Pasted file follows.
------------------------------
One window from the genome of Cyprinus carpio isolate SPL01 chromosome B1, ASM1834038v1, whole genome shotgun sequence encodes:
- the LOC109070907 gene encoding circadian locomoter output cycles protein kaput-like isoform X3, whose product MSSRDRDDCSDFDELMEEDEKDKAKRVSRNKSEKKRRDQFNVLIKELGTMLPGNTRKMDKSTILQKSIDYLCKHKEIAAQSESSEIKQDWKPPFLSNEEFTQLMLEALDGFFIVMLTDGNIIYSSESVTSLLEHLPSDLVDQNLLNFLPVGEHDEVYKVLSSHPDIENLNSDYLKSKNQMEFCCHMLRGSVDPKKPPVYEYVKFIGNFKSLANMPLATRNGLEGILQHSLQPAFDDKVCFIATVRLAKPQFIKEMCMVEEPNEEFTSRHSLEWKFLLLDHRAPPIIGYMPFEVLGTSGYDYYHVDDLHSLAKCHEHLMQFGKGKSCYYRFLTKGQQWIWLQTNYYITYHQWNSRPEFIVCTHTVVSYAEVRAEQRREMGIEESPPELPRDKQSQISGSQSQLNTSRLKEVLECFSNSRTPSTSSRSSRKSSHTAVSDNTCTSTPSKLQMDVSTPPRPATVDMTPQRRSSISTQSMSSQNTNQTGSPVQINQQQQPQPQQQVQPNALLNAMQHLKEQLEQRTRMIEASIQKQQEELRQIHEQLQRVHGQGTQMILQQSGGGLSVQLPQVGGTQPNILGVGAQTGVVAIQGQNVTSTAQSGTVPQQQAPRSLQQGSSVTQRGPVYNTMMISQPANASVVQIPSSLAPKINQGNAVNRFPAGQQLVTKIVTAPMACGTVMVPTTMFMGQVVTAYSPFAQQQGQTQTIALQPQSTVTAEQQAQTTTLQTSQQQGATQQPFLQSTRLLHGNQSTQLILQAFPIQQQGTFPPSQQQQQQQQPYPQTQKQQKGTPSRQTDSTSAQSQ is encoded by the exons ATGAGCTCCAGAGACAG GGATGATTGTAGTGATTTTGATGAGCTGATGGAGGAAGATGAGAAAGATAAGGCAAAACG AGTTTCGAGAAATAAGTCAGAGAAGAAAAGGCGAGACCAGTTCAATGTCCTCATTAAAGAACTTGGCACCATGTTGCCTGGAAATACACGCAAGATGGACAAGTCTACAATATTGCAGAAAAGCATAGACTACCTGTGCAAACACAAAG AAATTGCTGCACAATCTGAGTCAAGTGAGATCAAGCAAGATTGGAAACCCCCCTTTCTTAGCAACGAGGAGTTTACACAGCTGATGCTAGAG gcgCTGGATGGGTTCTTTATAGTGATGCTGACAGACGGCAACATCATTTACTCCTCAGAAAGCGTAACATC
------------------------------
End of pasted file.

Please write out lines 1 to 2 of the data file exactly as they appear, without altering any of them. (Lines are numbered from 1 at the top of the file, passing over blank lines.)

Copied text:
One window from the genome of Cyprinus carpio isolate SPL01 chromosome B1, ASM1834038v1, whole genome shotgun sequence encodes:
- the LOC109070907 gene encoding circadian locomoter output cycles protein kaput-like isoform X3, whose product MSSRDRDDCSDFDELMEEDEKDKAKRVSRNKSEKKRRDQFNVLIKELGTMLPGNTRKMDKSTILQKSIDYLCKHKEIAAQSESSEIKQDWKPPFLSNEEFTQLMLEALDGFFIVMLTDGNIIYSSESVTSLLEHLPSDLVDQNLLNFLPVGEHDEVYKVLSSHPDIENLNSDYLKSKNQMEFCCHMLRGSVDPKKPPVYEYVKFIGNFKSLANMPLATRNGLEGILQHSLQPAFDDKVCFIATVRLAKPQFIKEMCMVEEPNEEFTSRHSLEWKFLLLDHRAPPIIGYMPFEVLGTSGYDYYHVDDLHSLAKCHEHLMQFGKGKSCYYRFLTKGQQWIWLQTNYYITYHQWNSRPEFIVCTHTVVSYAEVRAEQRREMGIEESPPELPRDKQSQISGSQSQLNTSRLKEVLECFSNSRTPSTSSRSSRKSSHTAVSDNTCTSTPSKLQMDVSTPPRPATVDMTPQRRSSISTQSMSSQNTNQTGSPVQINQQQQPQPQQQVQPNALLNAMQHLKEQLEQRTRMIEASIQKQQEELRQIHEQLQRVHGQGTQMILQQSGGGLSVQLPQVGGTQPNILGVGAQTGVVAIQGQNVTSTAQSGTVPQQQAPRSLQQGSSVTQRGPVYNTMMISQPANASVVQIPSSLAPKINQGNAVNRFPAGQQLVTKIVTAPMACGTVMVPTTMFMGQVVTAYSPFAQQQGQTQTIALQPQSTVTAEQQAQTTTLQTSQQQGATQQPFLQSTRLLHGNQSTQLILQAFPIQQQGTFPPSQQQQQQQQPYPQTQKQQKGTPSRQTDSTSAQSQ is encoded by the exons ATGAGCTCCAGAGACAG GGATGATTGTAGTGATTTTGATGAGCTGATGGAGGAAGATGAGAAAGATAAGGCAAAACG AGTTTCGAGAAATAAGTCAGAGAAGAAAAGGCGAGACCAGTTCAATGTCCTCATTAAAGAACTTGGCACCATGTTGCCTGGAAATACACGCAAGATGGACAAGTCTACAATATTGCAGAAAAGCATAGACTACCTGTGCAAACACAAAG AAATTGCTGCACAATCTGAGTCAAGTGAGATCAAGCAAGATTGGAAACCCCCCTTTCTTAGCAACGAGGAGTTTACACAGCTGATGCTAGAG gcgCTGGATGGGTTCTTTATAGTGATGCTGACAGACGGCAACATCATTTACTCCTCAGAAAGCGTAACATC